An update to the Final Supplemental Environmental Impact Statement (FSEIS) issued by the Nuclear Regulatory Commission (NRC) on Tuesday finds that possible impacts on aquatic life from the Indian Point nuclear power plant in New York still do not bar it from receiving a license renewal.
Entergy, owner of the twin 40-year-old reactors at the plant, has been pushing to secure a license renewal for Units 2 and 3 since 2007. Environmental groups and some New York State officials—including Gov. Andrew Cuomo (D)—have expressed concerns about the plant’s safety in relation to its proximity to New York City. One environmental group, Riverkeeper, has alleged that Indian Point violates the Clean Water Act and has devastating effects on the ecology of the Hudson River. "It leaks radioactive water, discharges heated water that damages river life, and its ineffective cooling water-intake screens do too little to stop the slaughter of more than a billion fish and other river organisms every year," the group says on its website.
But the NRC’s Tuesday update to the December 2010-issued FSEIS finds that there has been a significant decline in estimated entrainment (the drawing of small aquatic organisms through a cooling water intake structure into the cooling system of a power plant) losses under a revised analysis. It also concludes, citing studies completed by Entergy and submitted to the New York State Department of Environmental Conservation, that impacts from heat shock to aquatic resources in the lower Hudson River would be "small." As the NRC explains: "Small in this context means the environmental effects are not detectable or are so minor that they will neither destabilize nor noticeably alter any important attribute of the resource."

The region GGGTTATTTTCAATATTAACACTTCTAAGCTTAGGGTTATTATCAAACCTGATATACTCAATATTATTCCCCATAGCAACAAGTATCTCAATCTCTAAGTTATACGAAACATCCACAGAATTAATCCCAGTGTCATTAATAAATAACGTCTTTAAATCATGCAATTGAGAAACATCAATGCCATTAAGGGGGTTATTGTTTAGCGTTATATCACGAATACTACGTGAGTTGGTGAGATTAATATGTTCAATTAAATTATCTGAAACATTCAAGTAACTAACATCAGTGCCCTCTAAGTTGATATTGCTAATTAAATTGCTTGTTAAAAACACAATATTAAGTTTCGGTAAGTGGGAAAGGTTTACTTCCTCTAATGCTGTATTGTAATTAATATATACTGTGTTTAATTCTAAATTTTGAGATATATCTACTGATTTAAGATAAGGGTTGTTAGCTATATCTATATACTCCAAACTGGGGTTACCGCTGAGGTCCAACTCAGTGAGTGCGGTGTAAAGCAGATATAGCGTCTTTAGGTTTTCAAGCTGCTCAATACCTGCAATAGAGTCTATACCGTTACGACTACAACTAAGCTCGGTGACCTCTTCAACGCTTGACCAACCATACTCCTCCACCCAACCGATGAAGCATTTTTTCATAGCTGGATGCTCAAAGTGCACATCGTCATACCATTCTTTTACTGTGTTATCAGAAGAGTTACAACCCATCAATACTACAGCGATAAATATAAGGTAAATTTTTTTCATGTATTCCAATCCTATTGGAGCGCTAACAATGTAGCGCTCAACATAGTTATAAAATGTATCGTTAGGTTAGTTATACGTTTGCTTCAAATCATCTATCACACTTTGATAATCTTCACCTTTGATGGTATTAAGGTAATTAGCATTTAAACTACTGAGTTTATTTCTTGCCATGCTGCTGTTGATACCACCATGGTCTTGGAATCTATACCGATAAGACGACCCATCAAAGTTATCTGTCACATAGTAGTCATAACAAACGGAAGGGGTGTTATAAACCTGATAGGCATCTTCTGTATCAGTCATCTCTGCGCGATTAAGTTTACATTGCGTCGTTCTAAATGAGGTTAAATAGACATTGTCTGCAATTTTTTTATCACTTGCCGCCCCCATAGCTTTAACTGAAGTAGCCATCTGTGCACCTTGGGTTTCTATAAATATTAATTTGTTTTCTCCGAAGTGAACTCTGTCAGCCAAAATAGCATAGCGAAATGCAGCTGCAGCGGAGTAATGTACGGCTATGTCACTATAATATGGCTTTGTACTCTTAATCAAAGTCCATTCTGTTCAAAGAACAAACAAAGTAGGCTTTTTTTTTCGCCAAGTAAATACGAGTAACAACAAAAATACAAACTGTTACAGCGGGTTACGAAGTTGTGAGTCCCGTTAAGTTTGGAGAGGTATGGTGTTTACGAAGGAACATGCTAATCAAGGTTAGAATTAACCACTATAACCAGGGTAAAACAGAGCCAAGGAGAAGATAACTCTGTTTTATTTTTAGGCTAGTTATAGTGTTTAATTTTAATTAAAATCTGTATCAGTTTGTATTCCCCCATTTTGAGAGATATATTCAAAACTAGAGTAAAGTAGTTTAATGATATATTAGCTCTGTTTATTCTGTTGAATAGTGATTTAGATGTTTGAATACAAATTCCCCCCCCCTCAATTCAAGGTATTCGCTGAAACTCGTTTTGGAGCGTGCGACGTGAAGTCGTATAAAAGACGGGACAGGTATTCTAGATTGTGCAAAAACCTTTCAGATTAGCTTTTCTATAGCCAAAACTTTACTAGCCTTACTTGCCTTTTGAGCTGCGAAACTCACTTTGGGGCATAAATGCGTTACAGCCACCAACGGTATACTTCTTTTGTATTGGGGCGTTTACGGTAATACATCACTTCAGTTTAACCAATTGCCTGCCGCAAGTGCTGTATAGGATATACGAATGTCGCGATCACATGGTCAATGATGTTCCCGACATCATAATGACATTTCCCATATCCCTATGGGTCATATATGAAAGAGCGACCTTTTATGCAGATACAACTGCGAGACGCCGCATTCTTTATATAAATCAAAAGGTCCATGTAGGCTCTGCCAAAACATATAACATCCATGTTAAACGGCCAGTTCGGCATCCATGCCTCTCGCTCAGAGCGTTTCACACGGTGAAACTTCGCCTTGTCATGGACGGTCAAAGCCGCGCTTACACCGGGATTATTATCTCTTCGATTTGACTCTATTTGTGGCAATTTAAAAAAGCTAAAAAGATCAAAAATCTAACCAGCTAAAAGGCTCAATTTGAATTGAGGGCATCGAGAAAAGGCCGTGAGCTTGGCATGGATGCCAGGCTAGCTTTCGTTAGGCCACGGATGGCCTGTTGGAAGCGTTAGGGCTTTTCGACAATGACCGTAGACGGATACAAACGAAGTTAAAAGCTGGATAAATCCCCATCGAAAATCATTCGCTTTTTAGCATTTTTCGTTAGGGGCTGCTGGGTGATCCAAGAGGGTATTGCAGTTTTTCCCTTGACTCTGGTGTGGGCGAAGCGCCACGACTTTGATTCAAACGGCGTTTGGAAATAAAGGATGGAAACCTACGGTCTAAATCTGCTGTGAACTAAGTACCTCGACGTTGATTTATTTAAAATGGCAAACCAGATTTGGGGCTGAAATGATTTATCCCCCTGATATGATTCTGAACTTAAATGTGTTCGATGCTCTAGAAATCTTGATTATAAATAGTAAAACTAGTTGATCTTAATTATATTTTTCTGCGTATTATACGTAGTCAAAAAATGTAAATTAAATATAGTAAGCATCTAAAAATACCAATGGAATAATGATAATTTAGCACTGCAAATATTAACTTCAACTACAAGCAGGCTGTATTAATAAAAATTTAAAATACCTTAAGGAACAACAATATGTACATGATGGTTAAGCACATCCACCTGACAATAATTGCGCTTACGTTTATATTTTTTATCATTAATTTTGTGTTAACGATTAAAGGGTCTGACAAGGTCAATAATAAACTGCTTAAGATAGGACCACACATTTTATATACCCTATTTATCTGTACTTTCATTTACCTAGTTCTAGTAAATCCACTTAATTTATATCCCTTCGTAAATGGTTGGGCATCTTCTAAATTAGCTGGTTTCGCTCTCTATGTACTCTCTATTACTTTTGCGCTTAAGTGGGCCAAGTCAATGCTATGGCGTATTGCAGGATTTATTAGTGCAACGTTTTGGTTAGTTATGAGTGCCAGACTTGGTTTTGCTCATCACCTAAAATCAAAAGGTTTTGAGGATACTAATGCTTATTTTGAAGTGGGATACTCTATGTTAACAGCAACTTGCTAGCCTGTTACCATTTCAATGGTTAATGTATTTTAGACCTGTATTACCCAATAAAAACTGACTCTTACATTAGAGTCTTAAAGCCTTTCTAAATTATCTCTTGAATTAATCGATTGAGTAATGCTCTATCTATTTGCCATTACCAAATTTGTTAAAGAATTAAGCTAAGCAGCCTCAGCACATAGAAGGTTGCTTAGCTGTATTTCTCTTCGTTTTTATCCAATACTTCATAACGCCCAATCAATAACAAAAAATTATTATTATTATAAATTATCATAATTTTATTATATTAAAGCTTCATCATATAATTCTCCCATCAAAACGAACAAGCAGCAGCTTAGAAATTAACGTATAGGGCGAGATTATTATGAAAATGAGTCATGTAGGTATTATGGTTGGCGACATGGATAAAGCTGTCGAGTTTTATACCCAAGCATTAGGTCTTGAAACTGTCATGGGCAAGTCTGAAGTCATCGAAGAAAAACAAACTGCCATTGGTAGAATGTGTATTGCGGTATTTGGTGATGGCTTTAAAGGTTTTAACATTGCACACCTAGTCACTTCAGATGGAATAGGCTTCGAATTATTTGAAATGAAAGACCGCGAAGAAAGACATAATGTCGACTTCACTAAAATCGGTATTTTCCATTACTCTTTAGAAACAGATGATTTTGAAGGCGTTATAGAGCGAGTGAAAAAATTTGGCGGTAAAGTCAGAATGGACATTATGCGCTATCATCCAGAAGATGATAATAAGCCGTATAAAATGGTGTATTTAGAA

The update also finds the impact of the plant’s continued operation on shortnose sturgeon and the Atlantic sturgeon population in the vicinity of Indian Point would be "small."
The initial 40-year operating license for Indian Point Unit 2 is set to expire this September, while the initial license for Indian Point Unit 3 runs through Dec. 12, 2015. Entergy is convinced the reactors will be relicensed, even submitting in May a proposal to provide 1,375 MW of "competitively priced electricity" from Indian Point beginning in 2016, in response to a request for proposals by the New York Power Authority.
"We are pleased the NRC has concluded there are no environmental issues that would prevent license renewal, and accepted NYSDEC’s determination that our thermal impact on the river is small," Entergy spokesman Jerry Nappi told POWERnews on Thursday.
Sources: POWERnews, NRC, Riverkeeper, Entergy
—Sonal Patel, Senior Writer (@POWERmagazine, @sonalcpatel)